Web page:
In 1979, at the age of 15, Jeff Broeg began writing a column for Hawkeye Racing News. At the time there was gentleman in New Jersey who would compile the number of feature wins for drivers throughout the United States and at the end of the year he would list the top feature winners in National Speed Sport News.
Broeg thought that it would be interesting to do something similar in his home state of Iowa, but rather than just keeping track of feature wins he decided to “award” 20 points for a feature win, 19 points for a second-place finish, 18 for third, etc. In 1979 there were five distinct divisions of cars competing throughout the state and while the rules may have varied slightly from track-to-track, drivers could pretty much go wherever they wanted to.
In that “first” year of the All Iowa Points, the champions were Dick Schiltz in the Late Models, Ron Pallister in the Sportsman, Randy Smith in the Sprint Cars, Ron Gustaf in the Street Stocks and, in the first year of competition for Keith Knaack’s fledgling Modified division, the champion was Arlo Becker.
Tracking the points “forced” Broeg to go through the results of every track serving as great research for his column and two years later, when he started to do some public address announcing at the races, that research and knowledge of nearly every driver in the state was relayed to the crowd.
In 1981 Broeg told Knaack, the publisher of Hawkeye Racing News, about the points that he was tabulating and Knaack told him that he would like to print them in the paper on a regular basis, after all “names sell papers!” Race fans now had a fun way to compare drivers from opposite ends of the state to each other and, even though there was absolutely no direct monetary award associated with the points, some drivers began to make it a goal to capture the championship!
For a few years in the 1990s Keith Fleck and Fleck Sales Company of Cedar Rapids sponsored the Points by purchasing personalized plaques in the shape of the state of Iowa for the champions and the rookie-of-the-year drivers in each division, but that has been the only “direct” awards given since the beginning.
Over the past 30 years, many drivers have told Broeg that they have used their finish in the All Iowa Points as part of their portfolio to attract sponsors the following year with great success. “I had a Hobby Stock driver from southwest Iowa tell me that after he finished second in the 1989 All Iowa Points standings he told prospective sponsors that his goal was to be the champion the following year,” said Broeg. “He said that the press clippings from the 1989 points along with his strategy generated an additional $3,000 in sponsorship for the next season.” Stories like this make the time and effort required to tabulate the points very much worth it.
The feedback that Keith Knaack was receiving on the All Iowa Points must have been pretty good as in 1986 he allowed Broeg to take out (one year at a time) the archived issues of Hawkeye Racing News so that the points could be tabulated all the way back to 1967, the first full year of the racing paper. This was quite a treat for Broeg, who enjoyed reading the stories and columns, as well as seeing the photos of the drivers that he idolized when he was a child. Officially the first All Iowa Points champions, from 1967, were Red Droste in the Late Models, Ray Cox in the Sportsman and Ron Jackson in the Sprint Cars.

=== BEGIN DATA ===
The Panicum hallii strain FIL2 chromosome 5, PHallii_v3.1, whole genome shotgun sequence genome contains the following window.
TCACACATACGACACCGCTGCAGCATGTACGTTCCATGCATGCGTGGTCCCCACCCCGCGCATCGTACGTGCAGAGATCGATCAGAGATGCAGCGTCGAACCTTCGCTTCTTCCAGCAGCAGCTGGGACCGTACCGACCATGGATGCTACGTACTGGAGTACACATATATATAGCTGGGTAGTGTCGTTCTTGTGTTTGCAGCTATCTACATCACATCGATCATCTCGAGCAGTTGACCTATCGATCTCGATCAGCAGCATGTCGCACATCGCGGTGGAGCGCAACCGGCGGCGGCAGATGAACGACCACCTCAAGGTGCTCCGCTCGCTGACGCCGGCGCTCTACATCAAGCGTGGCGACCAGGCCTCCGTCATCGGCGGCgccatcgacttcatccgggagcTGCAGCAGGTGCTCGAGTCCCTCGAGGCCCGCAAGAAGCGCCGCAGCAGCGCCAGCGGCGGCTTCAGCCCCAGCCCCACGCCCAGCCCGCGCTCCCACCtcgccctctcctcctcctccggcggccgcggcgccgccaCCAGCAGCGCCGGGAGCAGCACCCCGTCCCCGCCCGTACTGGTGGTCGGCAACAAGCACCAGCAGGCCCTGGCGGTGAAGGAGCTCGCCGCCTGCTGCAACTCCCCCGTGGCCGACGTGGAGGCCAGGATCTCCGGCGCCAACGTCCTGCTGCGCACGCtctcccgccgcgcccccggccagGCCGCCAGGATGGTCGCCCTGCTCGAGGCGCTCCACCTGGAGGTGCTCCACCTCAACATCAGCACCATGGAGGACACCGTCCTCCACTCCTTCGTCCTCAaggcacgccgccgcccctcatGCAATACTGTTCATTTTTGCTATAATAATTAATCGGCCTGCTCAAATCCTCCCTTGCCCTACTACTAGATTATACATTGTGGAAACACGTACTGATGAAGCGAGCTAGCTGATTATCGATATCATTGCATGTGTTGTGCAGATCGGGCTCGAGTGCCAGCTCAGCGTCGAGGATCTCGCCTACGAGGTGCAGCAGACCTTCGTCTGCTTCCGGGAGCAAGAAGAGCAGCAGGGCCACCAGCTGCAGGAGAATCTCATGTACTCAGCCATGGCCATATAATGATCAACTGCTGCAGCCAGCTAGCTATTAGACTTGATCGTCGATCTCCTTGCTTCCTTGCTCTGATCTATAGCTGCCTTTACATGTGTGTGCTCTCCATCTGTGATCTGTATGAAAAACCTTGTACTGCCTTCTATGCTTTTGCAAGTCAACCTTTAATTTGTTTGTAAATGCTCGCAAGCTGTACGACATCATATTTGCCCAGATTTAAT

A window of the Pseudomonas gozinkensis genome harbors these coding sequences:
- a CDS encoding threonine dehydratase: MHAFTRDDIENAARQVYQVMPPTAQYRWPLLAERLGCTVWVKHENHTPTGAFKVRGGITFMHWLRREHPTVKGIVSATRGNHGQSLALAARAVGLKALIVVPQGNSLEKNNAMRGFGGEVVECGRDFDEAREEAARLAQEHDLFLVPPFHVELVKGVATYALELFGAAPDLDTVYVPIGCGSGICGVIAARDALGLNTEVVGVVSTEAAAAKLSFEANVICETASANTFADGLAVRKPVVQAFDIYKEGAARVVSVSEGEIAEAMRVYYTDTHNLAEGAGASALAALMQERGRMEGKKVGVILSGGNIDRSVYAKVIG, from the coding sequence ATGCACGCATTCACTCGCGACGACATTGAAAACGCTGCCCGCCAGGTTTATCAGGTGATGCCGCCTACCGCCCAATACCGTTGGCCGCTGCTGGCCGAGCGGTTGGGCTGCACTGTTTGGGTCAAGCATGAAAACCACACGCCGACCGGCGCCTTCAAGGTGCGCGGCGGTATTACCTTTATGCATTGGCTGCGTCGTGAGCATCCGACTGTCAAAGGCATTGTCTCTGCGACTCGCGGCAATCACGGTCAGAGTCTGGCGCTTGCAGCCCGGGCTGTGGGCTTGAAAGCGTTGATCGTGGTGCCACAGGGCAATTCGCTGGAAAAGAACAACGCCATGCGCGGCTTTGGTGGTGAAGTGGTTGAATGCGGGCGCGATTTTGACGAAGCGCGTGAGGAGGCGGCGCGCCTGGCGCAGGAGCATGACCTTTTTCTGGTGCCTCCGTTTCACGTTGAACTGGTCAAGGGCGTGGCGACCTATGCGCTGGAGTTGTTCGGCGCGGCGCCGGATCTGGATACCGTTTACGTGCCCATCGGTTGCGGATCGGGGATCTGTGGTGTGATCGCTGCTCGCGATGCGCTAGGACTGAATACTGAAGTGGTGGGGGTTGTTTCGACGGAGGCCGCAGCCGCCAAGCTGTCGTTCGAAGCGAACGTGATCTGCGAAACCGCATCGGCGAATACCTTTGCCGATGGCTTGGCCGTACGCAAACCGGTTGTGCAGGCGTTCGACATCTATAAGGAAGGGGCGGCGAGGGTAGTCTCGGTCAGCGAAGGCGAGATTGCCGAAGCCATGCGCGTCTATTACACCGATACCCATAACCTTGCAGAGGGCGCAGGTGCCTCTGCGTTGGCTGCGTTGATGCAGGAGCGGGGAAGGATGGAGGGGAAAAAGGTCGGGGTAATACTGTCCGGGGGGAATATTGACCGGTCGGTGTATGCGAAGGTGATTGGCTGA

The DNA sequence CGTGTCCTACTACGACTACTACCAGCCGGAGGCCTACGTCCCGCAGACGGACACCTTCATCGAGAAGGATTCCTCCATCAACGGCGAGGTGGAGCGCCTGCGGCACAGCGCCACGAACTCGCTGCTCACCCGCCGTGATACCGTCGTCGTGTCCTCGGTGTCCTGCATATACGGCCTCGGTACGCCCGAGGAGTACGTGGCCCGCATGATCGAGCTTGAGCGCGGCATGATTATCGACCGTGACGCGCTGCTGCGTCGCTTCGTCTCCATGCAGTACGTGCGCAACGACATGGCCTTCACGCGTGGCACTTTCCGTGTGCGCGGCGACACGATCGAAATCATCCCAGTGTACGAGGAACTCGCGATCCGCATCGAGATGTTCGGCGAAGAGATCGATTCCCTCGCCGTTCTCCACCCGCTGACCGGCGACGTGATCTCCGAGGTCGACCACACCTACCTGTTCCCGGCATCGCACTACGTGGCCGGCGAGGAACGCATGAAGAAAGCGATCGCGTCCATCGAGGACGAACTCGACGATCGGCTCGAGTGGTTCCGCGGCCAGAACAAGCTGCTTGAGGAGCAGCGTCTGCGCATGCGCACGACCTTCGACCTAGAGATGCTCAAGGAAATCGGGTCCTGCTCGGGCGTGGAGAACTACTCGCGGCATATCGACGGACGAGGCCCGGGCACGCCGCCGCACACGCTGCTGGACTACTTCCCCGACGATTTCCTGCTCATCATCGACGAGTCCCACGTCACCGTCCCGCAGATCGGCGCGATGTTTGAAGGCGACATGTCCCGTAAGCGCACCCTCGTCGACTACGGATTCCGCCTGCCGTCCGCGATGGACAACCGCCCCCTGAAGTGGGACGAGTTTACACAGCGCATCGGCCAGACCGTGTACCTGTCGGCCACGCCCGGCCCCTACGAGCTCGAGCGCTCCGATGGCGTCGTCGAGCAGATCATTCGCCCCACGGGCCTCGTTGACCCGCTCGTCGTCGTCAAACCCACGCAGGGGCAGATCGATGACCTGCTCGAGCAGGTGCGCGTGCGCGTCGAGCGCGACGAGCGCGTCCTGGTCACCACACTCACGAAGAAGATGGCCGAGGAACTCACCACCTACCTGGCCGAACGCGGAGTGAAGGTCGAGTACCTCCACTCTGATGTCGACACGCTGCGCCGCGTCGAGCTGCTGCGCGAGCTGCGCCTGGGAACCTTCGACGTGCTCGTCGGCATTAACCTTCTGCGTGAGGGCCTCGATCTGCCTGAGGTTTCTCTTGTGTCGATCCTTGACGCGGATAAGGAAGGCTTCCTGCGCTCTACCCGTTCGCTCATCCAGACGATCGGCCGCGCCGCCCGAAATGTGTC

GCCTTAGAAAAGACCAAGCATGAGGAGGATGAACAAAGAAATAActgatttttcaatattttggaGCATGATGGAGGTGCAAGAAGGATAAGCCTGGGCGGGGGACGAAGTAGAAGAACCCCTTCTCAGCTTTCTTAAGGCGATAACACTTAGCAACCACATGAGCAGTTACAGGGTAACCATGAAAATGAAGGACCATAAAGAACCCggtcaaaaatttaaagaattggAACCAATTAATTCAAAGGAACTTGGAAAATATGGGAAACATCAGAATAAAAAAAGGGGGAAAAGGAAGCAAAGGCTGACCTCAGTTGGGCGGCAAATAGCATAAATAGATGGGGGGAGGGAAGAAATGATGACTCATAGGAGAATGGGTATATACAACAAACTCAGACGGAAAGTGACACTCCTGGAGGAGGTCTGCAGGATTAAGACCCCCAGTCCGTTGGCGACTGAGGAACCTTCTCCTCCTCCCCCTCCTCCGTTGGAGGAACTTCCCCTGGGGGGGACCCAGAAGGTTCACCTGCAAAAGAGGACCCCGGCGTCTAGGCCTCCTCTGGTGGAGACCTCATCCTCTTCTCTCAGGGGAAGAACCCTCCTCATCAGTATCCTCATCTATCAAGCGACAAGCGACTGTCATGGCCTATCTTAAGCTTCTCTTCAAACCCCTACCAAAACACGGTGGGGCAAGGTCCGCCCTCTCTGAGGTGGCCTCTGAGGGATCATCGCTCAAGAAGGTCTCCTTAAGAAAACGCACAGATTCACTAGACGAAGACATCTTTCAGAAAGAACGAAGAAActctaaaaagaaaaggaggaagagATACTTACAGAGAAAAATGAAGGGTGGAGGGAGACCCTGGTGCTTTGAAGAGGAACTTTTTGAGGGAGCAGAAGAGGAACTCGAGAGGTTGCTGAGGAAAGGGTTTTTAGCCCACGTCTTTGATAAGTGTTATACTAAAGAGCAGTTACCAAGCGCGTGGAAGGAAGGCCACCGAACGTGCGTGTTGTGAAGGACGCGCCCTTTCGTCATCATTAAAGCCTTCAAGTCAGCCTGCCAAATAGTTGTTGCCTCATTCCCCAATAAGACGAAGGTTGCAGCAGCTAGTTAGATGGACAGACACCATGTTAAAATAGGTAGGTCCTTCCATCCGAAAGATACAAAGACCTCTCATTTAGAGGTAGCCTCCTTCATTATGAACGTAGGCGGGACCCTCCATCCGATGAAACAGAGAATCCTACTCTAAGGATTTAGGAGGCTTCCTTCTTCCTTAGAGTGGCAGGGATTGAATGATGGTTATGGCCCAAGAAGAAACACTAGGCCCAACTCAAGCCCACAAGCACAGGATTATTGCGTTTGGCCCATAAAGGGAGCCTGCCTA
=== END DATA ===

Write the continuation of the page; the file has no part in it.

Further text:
In 2000, Broeg thought that he was putting an end to the All-Iowa Points for good as he stopped tabulating the state points in order to concentrate on the growth of the National Kidney Foundation Heartland Tour for a Cure.
By the time that 2006 rolled around, Broeg had heard enough people tell him that they missed the Points that he decided that he missed them too. And, with more and more tracks now reporting their results on the internet, it was easier to tabulate the points spending an hour or two a day rather than waiting for the racing paper to arrive in the mailbox once a week.
The point scale changed on the return though, as now a feature winner earns five points, second-place gets four, three points for third, etc. “The new point scale is for two reasons,” said Broeg. “First, it is a lot less work, and second is the fact that there are tracks out there that only report the top five in the feature!”
Why is this Minnesota track included in the All Iowa Points? – One of the great things about racing here in the upper Midwest is the fact that you can go racing weekly on Wednesday, Friday, Saturday and Sunday nights. Try to find that scenario out east or down south!
When he started the All Iowa Points Broeg realized that drivers who ran a three-track circuit in central Iowa would have an advantage over drivers who raced at tracks on the “edges” of the state. For example, in 1979 an eastern Iowa Late Model driver might run Friday night at Davenport, Saturday night at West Liberty and Sunday night in East Moline, Illinois. It would not be fair to ignore the results at East Moline just because it was a few miles across the river, so Broeg decided to adopt the following general rule as to what non-Iowa tracks would be included in the points. “Any track within 50 miles of an Iowa border where Iowa-based drivers race on a regular basis will be included in the All Iowa Points.”
PositivelyRacing.com will be the exclusive home of the All Iowa Points and it is our hope that you will check back here often to see how your favorite drivers stack up to others.
In order to fill in the gap from 2000 to 2005, Barry Johnson has provided his archived issues of Hawkeye Racing New to Broeg so he can once again re-live the memories of five to ten years ago as he compiles the points for those "missing" years. Watch this site for the final standings of the past as they are completed!